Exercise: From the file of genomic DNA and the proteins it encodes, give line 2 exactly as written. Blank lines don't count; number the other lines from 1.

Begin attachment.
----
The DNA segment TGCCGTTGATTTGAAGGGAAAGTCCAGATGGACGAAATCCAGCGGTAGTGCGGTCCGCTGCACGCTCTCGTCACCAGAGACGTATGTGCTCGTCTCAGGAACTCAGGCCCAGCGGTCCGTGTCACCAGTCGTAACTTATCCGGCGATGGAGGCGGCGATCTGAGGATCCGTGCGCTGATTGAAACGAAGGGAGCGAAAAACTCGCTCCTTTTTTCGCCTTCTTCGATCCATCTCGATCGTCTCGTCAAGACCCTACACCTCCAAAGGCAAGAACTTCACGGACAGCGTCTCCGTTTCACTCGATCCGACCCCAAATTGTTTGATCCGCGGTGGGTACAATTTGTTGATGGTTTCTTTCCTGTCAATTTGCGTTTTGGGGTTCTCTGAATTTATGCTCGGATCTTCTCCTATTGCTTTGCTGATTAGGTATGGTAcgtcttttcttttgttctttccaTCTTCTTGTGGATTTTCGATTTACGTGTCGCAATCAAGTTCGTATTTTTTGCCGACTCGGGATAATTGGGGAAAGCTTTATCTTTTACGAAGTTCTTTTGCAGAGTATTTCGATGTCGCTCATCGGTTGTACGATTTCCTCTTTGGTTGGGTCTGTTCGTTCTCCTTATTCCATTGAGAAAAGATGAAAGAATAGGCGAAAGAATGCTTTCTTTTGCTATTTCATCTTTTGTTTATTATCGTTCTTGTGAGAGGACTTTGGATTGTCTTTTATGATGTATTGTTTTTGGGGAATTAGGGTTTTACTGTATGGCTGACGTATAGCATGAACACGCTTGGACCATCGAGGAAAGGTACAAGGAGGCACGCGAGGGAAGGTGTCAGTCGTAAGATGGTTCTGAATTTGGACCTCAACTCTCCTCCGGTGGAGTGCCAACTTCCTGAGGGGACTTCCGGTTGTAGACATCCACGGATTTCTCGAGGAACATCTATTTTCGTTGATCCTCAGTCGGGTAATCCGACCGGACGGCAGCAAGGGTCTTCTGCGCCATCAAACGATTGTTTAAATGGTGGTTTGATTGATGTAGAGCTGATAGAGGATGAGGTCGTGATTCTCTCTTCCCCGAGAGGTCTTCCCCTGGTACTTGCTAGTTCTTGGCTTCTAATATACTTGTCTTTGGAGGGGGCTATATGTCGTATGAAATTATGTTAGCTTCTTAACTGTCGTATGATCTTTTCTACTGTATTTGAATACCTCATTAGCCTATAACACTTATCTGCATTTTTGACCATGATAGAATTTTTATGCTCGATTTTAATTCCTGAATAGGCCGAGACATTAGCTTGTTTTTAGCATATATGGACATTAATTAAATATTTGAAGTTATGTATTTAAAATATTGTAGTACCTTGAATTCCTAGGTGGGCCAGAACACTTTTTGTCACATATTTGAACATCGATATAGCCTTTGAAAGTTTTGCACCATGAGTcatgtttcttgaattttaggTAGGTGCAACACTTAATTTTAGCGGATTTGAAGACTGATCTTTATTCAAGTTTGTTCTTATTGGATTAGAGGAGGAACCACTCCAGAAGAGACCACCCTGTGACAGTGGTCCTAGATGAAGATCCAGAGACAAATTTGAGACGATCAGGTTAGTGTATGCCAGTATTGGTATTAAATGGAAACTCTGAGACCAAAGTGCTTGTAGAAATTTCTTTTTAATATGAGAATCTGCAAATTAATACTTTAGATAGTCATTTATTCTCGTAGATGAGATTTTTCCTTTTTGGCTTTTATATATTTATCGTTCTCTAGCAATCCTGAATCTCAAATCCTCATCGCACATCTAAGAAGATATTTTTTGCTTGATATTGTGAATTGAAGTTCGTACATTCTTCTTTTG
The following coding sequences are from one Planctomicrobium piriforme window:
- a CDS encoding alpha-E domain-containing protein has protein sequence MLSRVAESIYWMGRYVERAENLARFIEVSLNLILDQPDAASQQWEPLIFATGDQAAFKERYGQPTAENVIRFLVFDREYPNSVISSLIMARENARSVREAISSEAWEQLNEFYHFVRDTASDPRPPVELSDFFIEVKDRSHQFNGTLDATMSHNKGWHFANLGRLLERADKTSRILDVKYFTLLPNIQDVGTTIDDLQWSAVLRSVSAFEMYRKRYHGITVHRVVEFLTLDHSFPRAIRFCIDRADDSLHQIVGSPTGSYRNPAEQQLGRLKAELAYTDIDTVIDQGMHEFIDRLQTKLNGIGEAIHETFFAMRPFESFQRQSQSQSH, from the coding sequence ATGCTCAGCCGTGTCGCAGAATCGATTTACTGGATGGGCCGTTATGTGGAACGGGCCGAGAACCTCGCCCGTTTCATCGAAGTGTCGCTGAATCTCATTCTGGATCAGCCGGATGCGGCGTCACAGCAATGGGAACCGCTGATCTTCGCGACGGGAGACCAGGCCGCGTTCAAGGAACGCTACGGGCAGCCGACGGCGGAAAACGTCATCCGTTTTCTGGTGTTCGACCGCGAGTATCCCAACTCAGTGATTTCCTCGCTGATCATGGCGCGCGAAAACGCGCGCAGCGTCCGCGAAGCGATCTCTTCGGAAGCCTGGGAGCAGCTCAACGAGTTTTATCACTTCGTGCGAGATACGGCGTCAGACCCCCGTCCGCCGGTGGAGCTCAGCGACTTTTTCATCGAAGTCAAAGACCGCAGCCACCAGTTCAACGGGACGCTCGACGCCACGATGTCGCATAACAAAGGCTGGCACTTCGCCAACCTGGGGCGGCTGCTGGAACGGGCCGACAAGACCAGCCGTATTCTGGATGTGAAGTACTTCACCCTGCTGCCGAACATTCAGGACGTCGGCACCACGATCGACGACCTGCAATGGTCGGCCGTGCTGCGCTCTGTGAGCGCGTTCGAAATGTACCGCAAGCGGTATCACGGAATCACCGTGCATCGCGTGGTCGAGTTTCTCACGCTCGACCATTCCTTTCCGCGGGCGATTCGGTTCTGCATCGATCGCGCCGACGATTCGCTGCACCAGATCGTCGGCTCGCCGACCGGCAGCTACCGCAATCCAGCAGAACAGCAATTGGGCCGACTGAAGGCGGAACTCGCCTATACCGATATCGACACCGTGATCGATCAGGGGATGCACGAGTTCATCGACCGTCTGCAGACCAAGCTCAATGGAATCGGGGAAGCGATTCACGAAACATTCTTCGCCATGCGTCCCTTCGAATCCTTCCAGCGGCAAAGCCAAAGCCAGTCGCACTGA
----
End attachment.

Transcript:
The following coding sequences are from one Planctomicrobium piriforme window: